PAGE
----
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At the end of every year, I like to separate the red, blue, green and yellow blocks, take stock and make plans. But this isn’t a perfect Lego life. And perfect it shouldn’t be. Like my little nephew, Ethan, I just want to fix the pieces together intuitively without thinking too much. Logic can take you from A to B. But intuition can take you anywhere. I read that somewhere. That’s how I want to go forward.

I shall continue to share my victories and failures with you. As I go along, gingerly testing new paths or merrily treading familiar ones, you’re welcome to join me all the way, drop out mid-way or come and go as you please. Together or alone, it doesn’t matter. What matters is this: That like those wildflowers we stay true to our identity. That we grow freely in beauty and joy. That we celebrate ourselves.

Here’s wishing you all a brilliant 2015! Believe fiercely that the best is yet to come.

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A LEGACY OF LOVE

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Reveries are good, but you can’t stay there forever. All week, I’d been waiting for inspiration.Something, anything, to rouse and stir me. The days weren’t empty, far from it; yet there were gaps. Lacklustre little gaps that struggled to let the light in; that demanded reality. As the seasons move, I recognize the need for alteration and change.

So it seemed appropriate that my sister-in-law suggested a trip to the tranquil Fr. Agnel’s church in Bandra, to commemorate Papa’s fifth death anniversary. Tucked away from the bustle of the city, the timeworn church sits serene amidst sounds of birds and seas. Inside, the air is old and dark and luminous all at once. You feel primal and pristine. Ancient, yet improved. It’s the kind of place where you reclaim yourself. Later, we visited The Shanti Avedna Cancer Home, a few blocks away. I was reluctant to go at first, but it turned out to be one of the most calming places I have ever visited. Peace and love grace those quiet hallways; abundantly so, and certainly enough to alter a little something inside you.

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I don’t know why exactly my sister-in-law chose these two places, but once I went there, they took on significance for me. Both the places toned with Papa’s personality. Sturdy and serene. Quiet and assertive. And most of all, filled to the brim with love. Four years ago, on his first death anniversary, I had tried to encapsulate Papa’s substantial life story into a few words.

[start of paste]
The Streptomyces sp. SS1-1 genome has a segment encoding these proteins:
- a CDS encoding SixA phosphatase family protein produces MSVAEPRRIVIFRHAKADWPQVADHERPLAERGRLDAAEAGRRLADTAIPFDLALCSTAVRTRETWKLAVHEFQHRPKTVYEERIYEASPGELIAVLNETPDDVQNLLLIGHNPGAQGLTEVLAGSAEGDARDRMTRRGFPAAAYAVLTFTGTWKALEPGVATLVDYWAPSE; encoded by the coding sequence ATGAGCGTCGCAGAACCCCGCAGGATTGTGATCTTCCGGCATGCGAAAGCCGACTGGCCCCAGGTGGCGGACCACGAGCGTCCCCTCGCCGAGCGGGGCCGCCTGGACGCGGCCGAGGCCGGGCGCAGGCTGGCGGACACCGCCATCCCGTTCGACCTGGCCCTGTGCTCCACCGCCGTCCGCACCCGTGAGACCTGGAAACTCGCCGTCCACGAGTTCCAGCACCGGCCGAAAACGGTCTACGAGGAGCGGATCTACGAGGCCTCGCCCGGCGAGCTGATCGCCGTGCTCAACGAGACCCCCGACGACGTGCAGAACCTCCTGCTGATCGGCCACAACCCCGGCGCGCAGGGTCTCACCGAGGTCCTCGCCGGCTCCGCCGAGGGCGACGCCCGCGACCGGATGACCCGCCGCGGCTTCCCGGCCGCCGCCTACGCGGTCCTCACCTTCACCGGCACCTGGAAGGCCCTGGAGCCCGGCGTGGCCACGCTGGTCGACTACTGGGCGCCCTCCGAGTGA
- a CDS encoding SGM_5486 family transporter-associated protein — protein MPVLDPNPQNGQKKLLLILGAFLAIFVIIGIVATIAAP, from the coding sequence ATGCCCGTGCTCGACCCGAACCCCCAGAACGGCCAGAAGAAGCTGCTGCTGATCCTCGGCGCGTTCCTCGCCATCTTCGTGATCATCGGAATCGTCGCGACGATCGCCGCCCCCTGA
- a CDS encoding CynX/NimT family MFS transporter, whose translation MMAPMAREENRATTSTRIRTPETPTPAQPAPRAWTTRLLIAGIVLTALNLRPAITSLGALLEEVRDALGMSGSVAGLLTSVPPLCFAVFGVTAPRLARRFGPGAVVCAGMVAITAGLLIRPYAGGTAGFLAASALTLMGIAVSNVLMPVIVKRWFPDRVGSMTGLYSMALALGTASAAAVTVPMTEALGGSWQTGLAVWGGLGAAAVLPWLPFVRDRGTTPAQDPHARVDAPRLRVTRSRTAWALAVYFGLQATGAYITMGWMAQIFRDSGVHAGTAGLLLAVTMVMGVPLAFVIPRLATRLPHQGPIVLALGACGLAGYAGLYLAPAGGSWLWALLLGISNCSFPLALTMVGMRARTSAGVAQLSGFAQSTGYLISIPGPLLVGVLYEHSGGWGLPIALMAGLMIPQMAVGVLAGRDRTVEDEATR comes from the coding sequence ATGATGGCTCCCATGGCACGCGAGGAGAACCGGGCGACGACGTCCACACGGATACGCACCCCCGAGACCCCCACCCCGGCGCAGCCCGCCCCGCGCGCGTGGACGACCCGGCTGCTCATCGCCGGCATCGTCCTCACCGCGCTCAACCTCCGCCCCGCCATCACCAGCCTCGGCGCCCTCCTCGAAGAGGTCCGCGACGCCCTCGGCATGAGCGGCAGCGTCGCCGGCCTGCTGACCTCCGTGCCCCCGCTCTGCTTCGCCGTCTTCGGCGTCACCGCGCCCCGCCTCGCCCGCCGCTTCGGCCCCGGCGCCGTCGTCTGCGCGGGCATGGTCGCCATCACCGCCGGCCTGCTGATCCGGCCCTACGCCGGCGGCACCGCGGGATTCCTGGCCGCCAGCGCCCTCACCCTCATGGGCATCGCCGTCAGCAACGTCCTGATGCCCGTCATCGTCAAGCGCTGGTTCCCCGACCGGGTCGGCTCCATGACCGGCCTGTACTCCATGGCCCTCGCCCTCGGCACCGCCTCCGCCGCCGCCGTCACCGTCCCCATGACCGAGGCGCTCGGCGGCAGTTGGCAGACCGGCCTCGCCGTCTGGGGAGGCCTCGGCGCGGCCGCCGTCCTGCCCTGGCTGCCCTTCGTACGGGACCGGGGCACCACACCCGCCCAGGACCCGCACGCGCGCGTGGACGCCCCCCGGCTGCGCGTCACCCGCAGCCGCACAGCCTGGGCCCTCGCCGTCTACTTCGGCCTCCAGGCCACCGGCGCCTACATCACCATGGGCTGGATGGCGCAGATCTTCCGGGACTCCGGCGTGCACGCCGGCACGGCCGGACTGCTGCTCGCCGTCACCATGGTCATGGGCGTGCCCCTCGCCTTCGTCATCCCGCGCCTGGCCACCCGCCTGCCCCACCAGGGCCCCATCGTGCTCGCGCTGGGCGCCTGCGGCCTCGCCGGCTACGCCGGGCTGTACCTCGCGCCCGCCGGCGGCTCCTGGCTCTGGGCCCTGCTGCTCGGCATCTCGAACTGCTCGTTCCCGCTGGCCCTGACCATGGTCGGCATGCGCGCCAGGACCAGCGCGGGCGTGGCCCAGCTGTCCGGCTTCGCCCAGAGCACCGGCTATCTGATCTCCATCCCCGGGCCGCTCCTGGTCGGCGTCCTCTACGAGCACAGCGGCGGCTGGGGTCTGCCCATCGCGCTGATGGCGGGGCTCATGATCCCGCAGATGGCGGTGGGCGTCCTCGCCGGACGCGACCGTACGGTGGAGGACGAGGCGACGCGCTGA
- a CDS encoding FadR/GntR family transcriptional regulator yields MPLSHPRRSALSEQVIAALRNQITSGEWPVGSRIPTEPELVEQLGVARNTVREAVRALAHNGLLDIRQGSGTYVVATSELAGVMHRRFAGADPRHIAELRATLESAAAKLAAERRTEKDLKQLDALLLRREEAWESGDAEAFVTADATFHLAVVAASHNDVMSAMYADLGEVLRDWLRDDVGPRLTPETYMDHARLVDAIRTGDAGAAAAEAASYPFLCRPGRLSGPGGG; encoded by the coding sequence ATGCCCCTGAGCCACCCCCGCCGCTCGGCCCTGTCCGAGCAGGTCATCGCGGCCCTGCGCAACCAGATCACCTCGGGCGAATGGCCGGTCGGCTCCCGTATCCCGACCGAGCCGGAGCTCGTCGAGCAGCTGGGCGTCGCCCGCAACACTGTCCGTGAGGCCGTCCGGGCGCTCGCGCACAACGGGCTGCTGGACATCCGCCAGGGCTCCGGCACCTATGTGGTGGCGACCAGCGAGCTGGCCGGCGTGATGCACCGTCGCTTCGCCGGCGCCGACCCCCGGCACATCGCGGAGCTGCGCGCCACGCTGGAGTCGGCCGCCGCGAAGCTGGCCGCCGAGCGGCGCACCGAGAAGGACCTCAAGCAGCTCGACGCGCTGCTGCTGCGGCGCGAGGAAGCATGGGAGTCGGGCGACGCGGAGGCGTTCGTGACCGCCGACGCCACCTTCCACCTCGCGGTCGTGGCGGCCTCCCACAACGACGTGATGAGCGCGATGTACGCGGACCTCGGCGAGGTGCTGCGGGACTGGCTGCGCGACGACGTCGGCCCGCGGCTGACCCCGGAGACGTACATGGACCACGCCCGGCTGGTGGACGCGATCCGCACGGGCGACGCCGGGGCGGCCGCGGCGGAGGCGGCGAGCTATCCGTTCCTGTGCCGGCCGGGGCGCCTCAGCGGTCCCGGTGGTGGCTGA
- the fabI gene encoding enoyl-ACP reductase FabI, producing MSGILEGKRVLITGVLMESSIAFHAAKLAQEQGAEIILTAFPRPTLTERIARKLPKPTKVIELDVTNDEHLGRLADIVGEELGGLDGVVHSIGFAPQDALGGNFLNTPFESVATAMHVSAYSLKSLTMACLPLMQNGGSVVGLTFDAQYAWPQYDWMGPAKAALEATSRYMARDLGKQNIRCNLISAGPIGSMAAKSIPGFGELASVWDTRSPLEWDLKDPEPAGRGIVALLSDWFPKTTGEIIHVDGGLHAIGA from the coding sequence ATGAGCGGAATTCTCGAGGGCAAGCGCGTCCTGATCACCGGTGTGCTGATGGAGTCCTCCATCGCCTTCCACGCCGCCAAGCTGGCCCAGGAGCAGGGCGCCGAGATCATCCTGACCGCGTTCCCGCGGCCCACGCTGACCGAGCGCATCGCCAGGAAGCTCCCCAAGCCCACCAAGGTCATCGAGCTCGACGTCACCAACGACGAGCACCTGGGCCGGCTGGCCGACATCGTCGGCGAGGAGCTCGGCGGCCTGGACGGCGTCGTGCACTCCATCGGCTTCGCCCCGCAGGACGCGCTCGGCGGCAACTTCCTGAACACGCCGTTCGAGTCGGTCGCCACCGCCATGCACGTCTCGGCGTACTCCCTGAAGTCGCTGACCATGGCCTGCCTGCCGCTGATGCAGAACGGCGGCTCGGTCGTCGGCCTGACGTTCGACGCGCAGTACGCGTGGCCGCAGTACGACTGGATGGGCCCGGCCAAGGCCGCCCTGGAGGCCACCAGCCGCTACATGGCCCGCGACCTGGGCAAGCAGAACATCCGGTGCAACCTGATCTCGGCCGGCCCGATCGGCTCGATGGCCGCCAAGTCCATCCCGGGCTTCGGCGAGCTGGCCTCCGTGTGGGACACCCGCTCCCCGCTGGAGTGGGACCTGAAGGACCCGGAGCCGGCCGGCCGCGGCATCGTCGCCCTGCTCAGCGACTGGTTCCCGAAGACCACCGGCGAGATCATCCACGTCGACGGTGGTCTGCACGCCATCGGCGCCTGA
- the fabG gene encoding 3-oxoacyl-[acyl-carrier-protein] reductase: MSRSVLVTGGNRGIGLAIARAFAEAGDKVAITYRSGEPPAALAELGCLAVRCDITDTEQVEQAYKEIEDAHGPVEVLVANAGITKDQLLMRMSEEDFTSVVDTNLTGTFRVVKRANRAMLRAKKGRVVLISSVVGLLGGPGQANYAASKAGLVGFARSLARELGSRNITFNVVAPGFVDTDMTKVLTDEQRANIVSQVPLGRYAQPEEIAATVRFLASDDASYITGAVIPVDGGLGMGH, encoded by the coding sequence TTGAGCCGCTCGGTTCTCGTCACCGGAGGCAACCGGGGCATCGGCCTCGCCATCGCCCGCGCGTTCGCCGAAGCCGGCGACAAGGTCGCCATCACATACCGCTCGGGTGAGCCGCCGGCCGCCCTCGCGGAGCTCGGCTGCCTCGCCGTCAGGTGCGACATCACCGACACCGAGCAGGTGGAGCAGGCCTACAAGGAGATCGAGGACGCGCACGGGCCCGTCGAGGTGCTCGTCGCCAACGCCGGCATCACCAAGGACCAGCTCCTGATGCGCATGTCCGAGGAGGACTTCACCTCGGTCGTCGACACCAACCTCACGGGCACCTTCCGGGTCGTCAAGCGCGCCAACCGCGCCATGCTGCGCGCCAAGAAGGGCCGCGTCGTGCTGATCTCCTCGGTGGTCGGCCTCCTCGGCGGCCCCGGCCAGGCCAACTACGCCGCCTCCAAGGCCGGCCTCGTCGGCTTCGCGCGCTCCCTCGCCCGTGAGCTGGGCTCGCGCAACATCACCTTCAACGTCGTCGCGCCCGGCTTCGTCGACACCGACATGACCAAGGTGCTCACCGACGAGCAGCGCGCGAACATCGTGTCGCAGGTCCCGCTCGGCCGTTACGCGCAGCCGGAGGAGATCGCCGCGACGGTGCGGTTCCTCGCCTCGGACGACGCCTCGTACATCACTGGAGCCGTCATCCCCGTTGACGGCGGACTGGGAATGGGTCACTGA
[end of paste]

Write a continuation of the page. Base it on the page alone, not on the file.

This is probably how inspiration is found. In little things, in modest lives, in unpretentious people. So here I am, repeating that same story. Maybe it will touch you and stimulate you. Maybe it will take care of your gaps. Maybe it will just remind you of things you have forgotten. And in reminding you, I will reminisce myself.

This is the story of Papa, my father-in-law. A man I’m proud to have known.

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It was towards the end of 2009 that Papa got diagnosed with throat cancer. He was old and not very strong physically, but he had an amazing strength of mind. When we told him the doctors had advised radiation, he just accepted it without question or complaint. I do not know another person who has borne such intense pain with so much dignity and silence.

The agony went on for days. And then, God decided that a man so gallant deserved to be in a better place. Just as the sun went down on Monday, the 23rd of November, 2009, Papa moved on to a higher life.

Anyone who knew Papa would agree that he was one of a kind; a man of great integrity, honesty and self-respect. He raised seven wonderful children in his lifetime, saw them settle down into their careers and marriages, enjoyed his ten grandkids and celebrated everything with a cryptic smile on his face. Since he spoke very little, he was never the centre of attraction; but his presence and his personality always stood out even in the midst of a crowd.

Many people find it hard to believe when told by his very successful children, that Papa had been a taxi driver all his life. Those were times of extreme hardship and abject poverty. If he failed go out and sit behind the wheel even one day, the family was affected. So Papa went out and worked every single day, come rain or thunderstorm.

One thing always struck me tremendously and it still does. Whenever my husband or his siblings speak about their seemingly deprived childhood, they only have positive and happy memories.  How could they have been so content, I wondered, when they had so little? No fancy home, no branded clothes, no colourful toys…and yet their childhood had been filled with laughter and love. Papa couldn’t provide them with expensive things, but he gave them love, family ties and values which have held them in good stead to this day.